Mead (The Usable Field) urgently explores environmental destruction in her fourth collection. The book’s first section, “That the Church of England Should Be Free,” alludes to the Magna Carta, signaling the collection’s political interests. Through Mead’s unique organization of these poems, a conversation is formed between the left and right page, the former always reserved for an italicized short lyric (a tercet and single line)—“The creation of want/ The creation of debt/ The creation of the toxic ponds// If they wave wave back”—while the latter expands on these themes: “Have mercy on us—/ someone. Anyone. Anyone who is watching./ Save up. Save us. (Big job.)” The plight of the natural world is understood through the human body: “The air is solids and non-solids./ The person is solids and non-solids:/ Solids and non-solids all the way down.” The author’s delicate, elliptical maneuvering of subjects amplifies the collection’s ecopoetic concerns: “Make way for seeing/ Make way for blindness/ Make way for the vision// Of sea caught in cove,” and later, “the seasons heave along is how/ the seasons are heaving.” Mead’s work invites us to listen and consider, “our hope/ for something beyond what we can/ plainly see—the poisoned planet poisoning.” (Apr.)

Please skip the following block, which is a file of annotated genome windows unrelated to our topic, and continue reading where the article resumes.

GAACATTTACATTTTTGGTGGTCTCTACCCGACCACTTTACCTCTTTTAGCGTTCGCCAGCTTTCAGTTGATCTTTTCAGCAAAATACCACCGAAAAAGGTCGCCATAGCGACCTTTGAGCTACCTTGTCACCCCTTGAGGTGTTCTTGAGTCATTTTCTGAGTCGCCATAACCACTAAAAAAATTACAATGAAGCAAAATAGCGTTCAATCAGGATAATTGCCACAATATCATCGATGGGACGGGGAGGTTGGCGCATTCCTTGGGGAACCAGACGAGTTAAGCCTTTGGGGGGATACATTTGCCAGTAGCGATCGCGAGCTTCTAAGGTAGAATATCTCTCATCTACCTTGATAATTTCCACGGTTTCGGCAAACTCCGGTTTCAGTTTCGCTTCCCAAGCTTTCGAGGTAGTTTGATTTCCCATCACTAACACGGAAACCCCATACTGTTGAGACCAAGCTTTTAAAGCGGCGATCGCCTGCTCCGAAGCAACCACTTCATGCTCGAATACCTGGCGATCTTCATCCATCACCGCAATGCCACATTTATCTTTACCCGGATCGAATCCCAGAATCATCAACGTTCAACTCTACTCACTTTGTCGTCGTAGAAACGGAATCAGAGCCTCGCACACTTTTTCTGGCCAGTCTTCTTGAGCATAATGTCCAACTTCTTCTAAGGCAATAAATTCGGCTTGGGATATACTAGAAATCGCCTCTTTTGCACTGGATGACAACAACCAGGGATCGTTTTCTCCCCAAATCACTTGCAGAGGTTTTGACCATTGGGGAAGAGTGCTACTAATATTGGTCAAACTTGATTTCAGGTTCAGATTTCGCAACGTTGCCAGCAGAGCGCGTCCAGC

Reviewed on: 03/31/2014 Release date: 04/01/2014 Genre: Fiction
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